Inside Track - 21 March 2016 - Sir Alan Langlands

Vice-Chancellor Sir Alan Langlands reflects on the success of the Be Curious festival, new appointments, and on the challenges ahead for higher education.


Curiosity and the Barnsley Fern

On Saturday afternoon in Parkinson Court, I watched a little girl aged five or six, guided by one of our staff, use an iterated function system on a laptop to create a fractal – in this case a beautiful fern-like structure named after British mathematician Michael Barnsley.  She seemed to understand the principle of a mathematically generated pattern that can be reproduced at any magnification or reduction.

Barnsley worked at Georgia Tech in the 1980s and 90s but as I watched our budding academic, my mind turned quickly to the history of science – D’Arcy Thompson (my scientific hero) describing the form of plants including the arrangement of a fern’s fronds in his book On Growth & Form published in 1917, Kepler’s studies of snowflakes – symmetrical repetitions of one simple crystalline form, Cassini’s drawings of ‘snow flowers’ and Plato’s principle of One among the Many.

So here was a little girl in our University on a Saturday afternoon coming to terms with the results of insights and knowledge that ... admittedly at a stretch … has accumulated over almost two and a half thousand years.  Wow. And this was only one of many stalls, mini-lectures, guided trails to faculties, discussion groups and demonstrations covering medieval food and physic, the wonders of the vagus nerve and the 100,000 genome project.

There was also an inflatable planetarium showing a 10-minute film developed by the Wellcome Trust entitled ‘Cell, Cell, Cell’, the story of who we are; and as ever, we thank Wellcome for their unfailing support for public engagement in science. 

The Be Curious Festival 2016 was a great success by any measure and I thank Charlotte Haigh and her team for co-ordinating this great new addition to the University’s calendar and also the many staff and students who committed time and energy to this, either by contributing directly to the programme or simply by bringing their children along to take part.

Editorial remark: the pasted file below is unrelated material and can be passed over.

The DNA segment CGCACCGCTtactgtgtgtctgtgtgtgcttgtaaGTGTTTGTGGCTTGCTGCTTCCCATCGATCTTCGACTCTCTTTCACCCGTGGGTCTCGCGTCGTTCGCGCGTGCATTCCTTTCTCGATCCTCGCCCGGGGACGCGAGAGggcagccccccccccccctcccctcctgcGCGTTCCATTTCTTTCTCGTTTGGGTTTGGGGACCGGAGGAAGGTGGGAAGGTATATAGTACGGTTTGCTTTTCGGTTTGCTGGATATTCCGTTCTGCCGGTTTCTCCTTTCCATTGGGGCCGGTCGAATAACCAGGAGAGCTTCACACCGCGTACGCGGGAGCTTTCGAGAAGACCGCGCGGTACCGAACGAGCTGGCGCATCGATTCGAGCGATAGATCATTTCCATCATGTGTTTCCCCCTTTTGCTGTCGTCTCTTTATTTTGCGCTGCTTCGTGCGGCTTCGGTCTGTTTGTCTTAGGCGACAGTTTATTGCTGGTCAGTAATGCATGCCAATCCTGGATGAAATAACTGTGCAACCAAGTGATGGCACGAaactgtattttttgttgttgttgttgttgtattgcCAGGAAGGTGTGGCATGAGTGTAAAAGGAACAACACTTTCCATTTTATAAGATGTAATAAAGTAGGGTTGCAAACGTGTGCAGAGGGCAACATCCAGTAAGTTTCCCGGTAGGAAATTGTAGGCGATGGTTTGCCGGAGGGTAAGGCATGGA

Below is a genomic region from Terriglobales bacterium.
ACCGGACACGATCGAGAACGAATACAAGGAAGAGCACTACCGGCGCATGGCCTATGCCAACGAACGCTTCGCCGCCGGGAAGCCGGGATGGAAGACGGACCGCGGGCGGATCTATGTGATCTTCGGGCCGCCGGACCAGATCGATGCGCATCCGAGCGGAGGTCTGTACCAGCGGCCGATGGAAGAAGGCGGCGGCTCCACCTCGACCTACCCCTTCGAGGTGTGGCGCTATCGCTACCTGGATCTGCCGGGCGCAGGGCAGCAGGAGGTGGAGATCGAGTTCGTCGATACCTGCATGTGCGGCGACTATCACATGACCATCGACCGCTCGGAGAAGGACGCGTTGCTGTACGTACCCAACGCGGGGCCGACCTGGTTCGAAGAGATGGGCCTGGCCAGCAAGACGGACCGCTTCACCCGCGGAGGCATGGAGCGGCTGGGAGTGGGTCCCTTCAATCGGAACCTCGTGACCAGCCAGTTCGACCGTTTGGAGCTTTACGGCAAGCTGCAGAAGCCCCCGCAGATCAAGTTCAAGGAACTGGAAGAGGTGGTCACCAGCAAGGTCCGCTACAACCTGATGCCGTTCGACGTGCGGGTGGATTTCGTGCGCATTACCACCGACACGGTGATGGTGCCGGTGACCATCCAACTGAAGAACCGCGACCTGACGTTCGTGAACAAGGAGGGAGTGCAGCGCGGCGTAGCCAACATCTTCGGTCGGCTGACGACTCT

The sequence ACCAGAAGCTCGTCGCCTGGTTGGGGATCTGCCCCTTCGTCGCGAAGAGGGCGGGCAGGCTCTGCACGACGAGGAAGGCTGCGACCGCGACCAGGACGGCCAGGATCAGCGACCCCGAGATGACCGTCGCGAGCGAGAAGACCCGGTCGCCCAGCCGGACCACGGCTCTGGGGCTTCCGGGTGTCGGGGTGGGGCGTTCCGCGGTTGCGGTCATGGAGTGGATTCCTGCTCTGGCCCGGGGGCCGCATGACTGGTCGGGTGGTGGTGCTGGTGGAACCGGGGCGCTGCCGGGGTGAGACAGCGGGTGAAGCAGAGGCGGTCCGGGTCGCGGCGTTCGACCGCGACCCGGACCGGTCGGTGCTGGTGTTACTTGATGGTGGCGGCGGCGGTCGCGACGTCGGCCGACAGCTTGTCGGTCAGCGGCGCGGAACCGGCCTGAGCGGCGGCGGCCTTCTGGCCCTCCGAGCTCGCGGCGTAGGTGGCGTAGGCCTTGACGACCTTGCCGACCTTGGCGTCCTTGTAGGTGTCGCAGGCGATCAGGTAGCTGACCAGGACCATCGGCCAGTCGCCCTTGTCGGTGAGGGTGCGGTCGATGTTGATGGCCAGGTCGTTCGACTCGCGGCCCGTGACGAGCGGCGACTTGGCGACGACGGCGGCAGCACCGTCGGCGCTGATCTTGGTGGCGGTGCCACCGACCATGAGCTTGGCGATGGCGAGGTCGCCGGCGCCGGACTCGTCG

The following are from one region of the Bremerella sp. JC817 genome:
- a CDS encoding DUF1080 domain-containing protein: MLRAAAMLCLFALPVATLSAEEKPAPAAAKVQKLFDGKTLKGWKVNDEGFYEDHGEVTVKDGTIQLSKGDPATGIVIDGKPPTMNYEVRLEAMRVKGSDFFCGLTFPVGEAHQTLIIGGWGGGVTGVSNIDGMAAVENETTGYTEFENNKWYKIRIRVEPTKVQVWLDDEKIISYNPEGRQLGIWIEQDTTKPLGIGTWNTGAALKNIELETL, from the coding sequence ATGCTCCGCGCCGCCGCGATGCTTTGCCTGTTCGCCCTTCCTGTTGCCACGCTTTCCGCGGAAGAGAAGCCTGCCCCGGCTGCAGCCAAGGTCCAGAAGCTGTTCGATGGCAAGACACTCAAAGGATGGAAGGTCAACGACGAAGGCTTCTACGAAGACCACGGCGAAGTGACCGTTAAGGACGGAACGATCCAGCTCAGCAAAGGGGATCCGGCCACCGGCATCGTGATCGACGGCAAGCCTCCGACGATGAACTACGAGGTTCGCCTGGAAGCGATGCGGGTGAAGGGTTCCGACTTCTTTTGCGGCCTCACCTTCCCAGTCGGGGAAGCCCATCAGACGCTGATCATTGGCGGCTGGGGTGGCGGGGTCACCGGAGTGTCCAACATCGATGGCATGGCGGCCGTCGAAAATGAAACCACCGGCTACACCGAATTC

At a time when the University is emphasising the importance of research-led education and putting research-based learning at the heart of our undergraduate curriculum, it was also inspiring to see the British Conference of Undergraduate Research (BCUR) Preview Event in the School of Chemistry earlier today (Monday 21 March).  There were presentations and posters of the highest quality on show from almost every faculty and we wish our students well at the national conference to be held on 22 and 23 March. This is something we will surely bring to Leeds in the future.

Like many of you, I am looking forward to a break over Easter and, despite the likelihood of the government using the Queen’s Speech in May to insist on legislative change which will lead to the further marketisation of higher education, new financial pressures and greater concentration of research funding, I am confident that they will find a stiff test in Parliament.  The autonomy of universities, the importance of academic freedom, the Haldane principle and the dual support system of research funding are all pre-requisites of success in UK higher education and need to be defended robustly in the months ahead.  Restored by the Easter break, the University will certainly play its part in this.

Of course, none of this will deflect us from a values based approach to implementing the University’s plans for investment, growth and continuous improvement and I am pleased that I will be working with our excellent new Deputy Vice-Chancellors – Professors Lisa Roberts and Tom Ward – from the beginning of the next academic year to build on the many successes and the very strong educational and research policies and practices developed with such skill and commitment under the leadership of Professors John Fisher, Viv Jones and David Hogg over the past 10-15 years.  

Today, I am also delighted by the news that Professor Hai-Sui Yu has been appointed as the University’s first Pro-Vice-Chancellor: International.  Hai-Sui, who joins us from the University of Nottingham, has great experience of building institutional and corporate partnerships overseas which can only enrich the experience of our students and help us to develop research and innovation with real global reach. Hai-Sui is a distinguished geotechnical engineer and will also make an important academic contribution to the work of the University and the Faculty of Engineering.

I always feel that the Easter break is all too short but I hope that all staff and students have a happy time with friends and family and, with a bit of luck, some weather worthy of early Spring ... Above all, I look forward to the future with enthusiasm knowing that the next generation of curious minds is out there, and ready to make the most of the knowledge and opportunities which will drive the University forward.


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